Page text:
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Stupid ques about Dura-Ace chains (9spd)(6 posts)

Stupid ques about Dura-Ace chains (9spd)joe1265
Jan 22, 2004 7:48 PM
I've never owned a DA chain before. Just looking at it, I assume you can't break it with a standard chain tool.

Can some one help out a novice mechanic. How do I take off/put on this chain?

9sp chain toolScollopini
Jan 22, 2004 7:58 PM
OK - don't know what chain tool you have, but a standard 9sp chain tool will work - Park tools make several models - I have a mini chain brute which works - they are cheap to buy.

Shimano make 9sp specific tools - cost a little more.

Break the chain as any other - drive a rivet out (but not a joining rivet which has a different appearance to the others. Then remove any surplus links - assuming original chain was the right length, make new chain the same, and rejoin new chain by driving joining pin in with the chain tool. Break off protruding pin with plyers.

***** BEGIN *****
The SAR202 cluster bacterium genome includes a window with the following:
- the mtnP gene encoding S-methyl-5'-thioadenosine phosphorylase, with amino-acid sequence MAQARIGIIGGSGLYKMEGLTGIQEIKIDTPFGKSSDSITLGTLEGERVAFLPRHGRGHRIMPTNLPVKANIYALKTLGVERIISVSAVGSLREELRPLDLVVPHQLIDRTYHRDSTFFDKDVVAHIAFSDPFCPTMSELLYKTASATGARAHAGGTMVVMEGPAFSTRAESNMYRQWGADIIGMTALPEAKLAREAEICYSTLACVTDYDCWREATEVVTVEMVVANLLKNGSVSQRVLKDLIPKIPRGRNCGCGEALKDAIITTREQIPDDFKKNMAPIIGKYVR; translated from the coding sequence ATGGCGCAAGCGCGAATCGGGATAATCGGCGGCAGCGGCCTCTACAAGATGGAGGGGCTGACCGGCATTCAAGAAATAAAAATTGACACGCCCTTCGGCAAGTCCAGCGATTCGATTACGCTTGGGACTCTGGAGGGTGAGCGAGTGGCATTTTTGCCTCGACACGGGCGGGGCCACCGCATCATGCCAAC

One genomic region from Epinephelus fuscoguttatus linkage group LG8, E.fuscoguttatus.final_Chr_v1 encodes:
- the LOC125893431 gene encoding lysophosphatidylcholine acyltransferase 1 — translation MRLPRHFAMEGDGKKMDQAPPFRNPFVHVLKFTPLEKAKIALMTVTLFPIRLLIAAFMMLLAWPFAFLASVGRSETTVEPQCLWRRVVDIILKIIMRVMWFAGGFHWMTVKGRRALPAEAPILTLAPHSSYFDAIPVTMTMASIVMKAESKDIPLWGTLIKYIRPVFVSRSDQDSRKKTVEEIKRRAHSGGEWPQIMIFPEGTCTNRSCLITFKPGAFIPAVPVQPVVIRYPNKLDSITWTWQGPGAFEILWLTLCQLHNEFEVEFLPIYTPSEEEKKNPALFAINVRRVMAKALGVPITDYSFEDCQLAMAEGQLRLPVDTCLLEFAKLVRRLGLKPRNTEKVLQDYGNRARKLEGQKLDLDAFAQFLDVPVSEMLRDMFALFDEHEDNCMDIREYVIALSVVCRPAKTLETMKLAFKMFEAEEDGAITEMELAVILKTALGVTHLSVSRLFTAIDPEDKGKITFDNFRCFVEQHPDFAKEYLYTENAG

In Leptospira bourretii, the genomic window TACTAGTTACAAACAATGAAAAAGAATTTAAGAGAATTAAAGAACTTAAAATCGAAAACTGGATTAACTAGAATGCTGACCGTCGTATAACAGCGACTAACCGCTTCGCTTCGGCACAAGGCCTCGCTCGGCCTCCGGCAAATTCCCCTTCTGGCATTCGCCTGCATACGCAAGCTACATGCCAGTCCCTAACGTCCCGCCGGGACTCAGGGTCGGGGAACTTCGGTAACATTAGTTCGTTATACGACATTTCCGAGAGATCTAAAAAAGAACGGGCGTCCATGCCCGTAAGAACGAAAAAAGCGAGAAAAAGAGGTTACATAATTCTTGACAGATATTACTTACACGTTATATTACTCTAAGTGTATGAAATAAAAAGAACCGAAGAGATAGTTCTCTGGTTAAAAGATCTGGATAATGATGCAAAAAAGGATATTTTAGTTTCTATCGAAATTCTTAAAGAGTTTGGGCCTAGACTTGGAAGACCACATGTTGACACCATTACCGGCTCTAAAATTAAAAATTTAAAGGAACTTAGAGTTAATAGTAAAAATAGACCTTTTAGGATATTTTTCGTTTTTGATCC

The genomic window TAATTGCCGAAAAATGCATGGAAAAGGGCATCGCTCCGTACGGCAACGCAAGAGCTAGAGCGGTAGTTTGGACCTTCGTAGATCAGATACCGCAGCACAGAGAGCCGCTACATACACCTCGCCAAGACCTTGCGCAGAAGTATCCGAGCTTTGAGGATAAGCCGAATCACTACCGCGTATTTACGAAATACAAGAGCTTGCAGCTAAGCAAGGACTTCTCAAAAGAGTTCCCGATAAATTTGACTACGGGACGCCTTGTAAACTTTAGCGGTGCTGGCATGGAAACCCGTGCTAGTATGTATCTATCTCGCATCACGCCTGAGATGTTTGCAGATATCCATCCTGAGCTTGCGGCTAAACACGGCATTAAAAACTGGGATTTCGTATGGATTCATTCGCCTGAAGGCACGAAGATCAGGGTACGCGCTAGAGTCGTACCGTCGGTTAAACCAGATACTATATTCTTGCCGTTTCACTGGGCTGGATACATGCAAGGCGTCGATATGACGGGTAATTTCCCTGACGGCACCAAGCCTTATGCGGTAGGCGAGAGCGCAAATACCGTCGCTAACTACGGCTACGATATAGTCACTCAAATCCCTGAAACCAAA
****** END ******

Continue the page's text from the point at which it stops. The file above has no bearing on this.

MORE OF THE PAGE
If you require further help - check out the Park Tools website - it has detailed instructions and diagrams/photos to guide you.
9sp chain tooldivve
Jan 22, 2004 9:27 PM
If it's a newer CN-7701 chain you'll need something with more leverage than the mini brute. The pin retaining force is much higher compared to the older DA chain.
Don't assume...russw19
Jan 22, 2004 9:29 PM
It is broken and joined with any normal chain tool, but you need a special pin to join it. When you drive out the pin on any chain, it deforms the plate and makes the hole enlarged. The Shimano pin fits the enlarged hole. You can also rejoin it with a SRAM Powerlink, a Connex link, a KMC missing link, and some (not me) will even tell you to just rejoin it with the old pin. But you don't need a special chain tool to do it.

Don't assume...Gripfer
Jan 22, 2004 10:07 PM
Isn't it funny how many times you don't really need the special tool or new part? Shimano doesn't ever say it, but there backward and forward compatibility in most of their componets. That usually includes the tools to work on them.
re: Stupid ques about Dura-Ace chains (9spd)Chen2
Jan 23, 2004 6:45 AM
I use a Park chain tool and re-use the same pin, no problem. The only time I remove a chain is to replace it, several thousand miles later.